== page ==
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Start an Audi without the keys?


craigyb
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Is it possible to steal an Audi without the keys or a flatbed loader? Reason I ask is that a mate of mine watched as a guy walked up his driveway late at night, unlocked the car and jumped in and drove off. My mate pulled some clothes on a gave chase in another car but lost them. He has both keys in his possession.

Police said they used a scanner, but I think it's not possible with a scanner to start the car, maybe get in it, but not start it.

Any ideas?

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I read something similar on a US forum about 3 - 4 months ago but it didn't really go big and hence just quietly disappeared without much confirmation there was nothing more to it.

Makes you wonder if they could scan the keyfob and also get an impression from the key when the owner wasn't aware or something like that.

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Well I've had keyless go before in an S8 and now in the A7 and the key has to be pretty dam close to start the car, also assuming it has keyless go which in this case it doesn't.

The guy is pretty security conscious, he has perimiter alarms on his property, which is why he was watching the guy pass his driveway a few times then walk up it. He thought he was going for the house and waited until the guy went around the back, but was a bit taken aback when he simply unlocked his car and drove off.

Edited by craigyb
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Dont like to be a sceptic but when was his vehicle last in at an Audi retailer? Did it have any work relating to a key or remote? The reason i ask is that I being in the retailers its quite easy IF!!!! an intermittent key issue arose,say under warranty and they didnt request it back could quite easily in this current climate to fall into the wrong hands.

To literally walk up and straight in and off has to be something like that OR really big fish stealing to order with very hi tech gadgetry to clone keys transponders etc.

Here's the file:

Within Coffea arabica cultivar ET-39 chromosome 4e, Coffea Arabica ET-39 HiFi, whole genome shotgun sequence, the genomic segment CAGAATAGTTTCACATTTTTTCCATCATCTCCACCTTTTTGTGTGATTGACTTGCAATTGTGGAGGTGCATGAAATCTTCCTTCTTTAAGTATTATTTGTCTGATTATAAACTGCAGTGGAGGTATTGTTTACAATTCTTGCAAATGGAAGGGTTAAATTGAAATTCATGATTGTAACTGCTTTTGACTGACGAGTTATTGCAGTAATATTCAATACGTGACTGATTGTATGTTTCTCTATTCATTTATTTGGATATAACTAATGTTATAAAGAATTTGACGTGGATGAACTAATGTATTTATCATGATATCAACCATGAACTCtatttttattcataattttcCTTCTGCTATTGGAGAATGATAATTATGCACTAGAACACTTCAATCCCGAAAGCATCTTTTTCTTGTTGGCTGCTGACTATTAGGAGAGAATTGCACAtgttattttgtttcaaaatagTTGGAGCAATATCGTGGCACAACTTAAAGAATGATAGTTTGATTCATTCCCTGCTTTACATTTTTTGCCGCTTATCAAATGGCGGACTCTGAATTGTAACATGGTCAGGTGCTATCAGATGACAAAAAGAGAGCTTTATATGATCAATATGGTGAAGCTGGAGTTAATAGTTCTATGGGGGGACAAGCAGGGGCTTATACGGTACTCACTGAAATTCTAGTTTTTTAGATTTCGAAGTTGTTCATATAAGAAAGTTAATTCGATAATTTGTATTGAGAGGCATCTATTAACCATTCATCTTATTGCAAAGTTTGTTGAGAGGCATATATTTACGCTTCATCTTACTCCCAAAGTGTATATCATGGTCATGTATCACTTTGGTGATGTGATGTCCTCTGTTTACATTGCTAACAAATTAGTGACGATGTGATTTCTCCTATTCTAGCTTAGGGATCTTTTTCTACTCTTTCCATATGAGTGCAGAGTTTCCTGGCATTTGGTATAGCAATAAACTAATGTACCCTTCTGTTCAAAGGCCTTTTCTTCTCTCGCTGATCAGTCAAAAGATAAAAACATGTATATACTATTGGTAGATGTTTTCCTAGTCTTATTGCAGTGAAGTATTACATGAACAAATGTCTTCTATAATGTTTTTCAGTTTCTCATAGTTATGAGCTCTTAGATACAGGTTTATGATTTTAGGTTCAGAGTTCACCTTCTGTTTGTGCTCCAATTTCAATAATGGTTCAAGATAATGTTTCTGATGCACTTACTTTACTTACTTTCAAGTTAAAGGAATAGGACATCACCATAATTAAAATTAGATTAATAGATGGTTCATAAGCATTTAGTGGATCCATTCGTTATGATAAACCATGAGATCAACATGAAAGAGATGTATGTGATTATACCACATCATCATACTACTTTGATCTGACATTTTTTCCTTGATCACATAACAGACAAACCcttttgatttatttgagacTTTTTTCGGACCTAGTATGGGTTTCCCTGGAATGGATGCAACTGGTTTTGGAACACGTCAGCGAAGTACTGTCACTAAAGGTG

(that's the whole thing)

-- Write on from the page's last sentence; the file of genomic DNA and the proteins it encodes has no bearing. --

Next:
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Well thefts of Audi/BMW in the Sale/Ashton upon Mersey area have suddenly shot up in the past 2 weeks according to the police, they are very aware of the issues.

I suspect an inside job at Audi myself or dare I say it an independent with key coding facilities. But as BM's are bing taken as well it sort of dismisses the Audi dealership corruption, but he is going to contact Audi UK tomorrow to see if anyone has applied for a replacement key.

I have put up my lockable bollards to try and deter it happening to me. Just hope i remember to put them down again before I reverse off the drive way :)

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Which model was it Craig? Some of the older immobilisers can be circumvented but it's not a two second job.

A car I worked on once was stolen the night after I worked on it, when he got it back I inspected the car and found that a coded transponder had been stuck to the inside of the cowling, close enough to authorise the immobiliser. I don't know the outcome of that case but there must have been some insider goings on with the history of the car.

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Hmm immobiliser could be disabled over OBD but not as quickly as getting in the car and driving away. As for the suggestion of some kind of scanner.. I guess it could be possible to scan and replicate the central locking signal but I definitely can't see the immobiliser being manipulated in the same way.